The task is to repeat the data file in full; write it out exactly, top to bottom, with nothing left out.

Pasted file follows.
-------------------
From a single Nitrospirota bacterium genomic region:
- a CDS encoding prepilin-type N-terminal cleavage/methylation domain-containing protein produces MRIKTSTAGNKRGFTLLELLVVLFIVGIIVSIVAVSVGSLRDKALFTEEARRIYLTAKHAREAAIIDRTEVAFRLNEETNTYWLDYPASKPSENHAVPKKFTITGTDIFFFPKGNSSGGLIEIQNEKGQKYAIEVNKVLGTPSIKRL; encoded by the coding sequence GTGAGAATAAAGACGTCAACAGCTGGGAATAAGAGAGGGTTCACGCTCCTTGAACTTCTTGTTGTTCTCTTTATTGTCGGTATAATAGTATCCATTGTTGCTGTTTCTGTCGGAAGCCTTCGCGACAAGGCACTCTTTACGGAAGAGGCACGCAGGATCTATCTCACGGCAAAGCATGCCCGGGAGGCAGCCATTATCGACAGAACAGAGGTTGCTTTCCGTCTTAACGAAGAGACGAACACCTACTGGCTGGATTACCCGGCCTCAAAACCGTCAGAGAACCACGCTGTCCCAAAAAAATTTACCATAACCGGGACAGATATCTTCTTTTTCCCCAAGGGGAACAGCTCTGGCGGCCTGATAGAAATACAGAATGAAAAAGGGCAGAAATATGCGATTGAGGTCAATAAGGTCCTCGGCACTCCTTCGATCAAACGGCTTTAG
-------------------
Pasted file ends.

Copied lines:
From a single Nitrospirota bacterium genomic region:
- a CDS encoding prepilin-type N-terminal cleavage/methylation domain-containing protein produces MRIKTSTAGNKRGFTLLELLVVLFIVGIIVSIVAVSVGSLRDKALFTEEARRIYLTAKHAREAAIIDRTEVAFRLNEETNTYWLDYPASKPSENHAVPKKFTITGTDIFFFPKGNSSGGLIEIQNEKGQKYAIEVNKVLGTPSIKRL; encoded by the coding sequence GTGAGAATAAAGACGTCAACAGCTGGGAATAAGAGAGGGTTCACGCTCCTTGAACTTCTTGTTGTTCTCTTTATTGTCGGTATAATAGTATCCATTGTTGCTGTTTCTGTCGGAAGCCTTCGCGACAAGGCACTCTTTACGGAAGAGGCACGCAGGATCTATCTCACGGCAAAGCATGCCCGGGAGGCAGCCATTATCGACAGAACAGAGGTTGCTTTCCGTCTTAACGAAGAGACGAACACCTACTGGCTGGATTACCCGGCCTCAAAACCGTCAGAGAACCACGCTGTCCCAAAAAAATTTACCATAACCGGGACAGATATCTTCTTTTTCCCCAAGGGGAACAGCTCTGGCGGCCTGATAGAAATACAGAATGAAAAAGGGCAGAAATATGCGATTGAGGTCAATAAGGTCCTCGGCACTCCTTCGATCAAACGGCTTTAG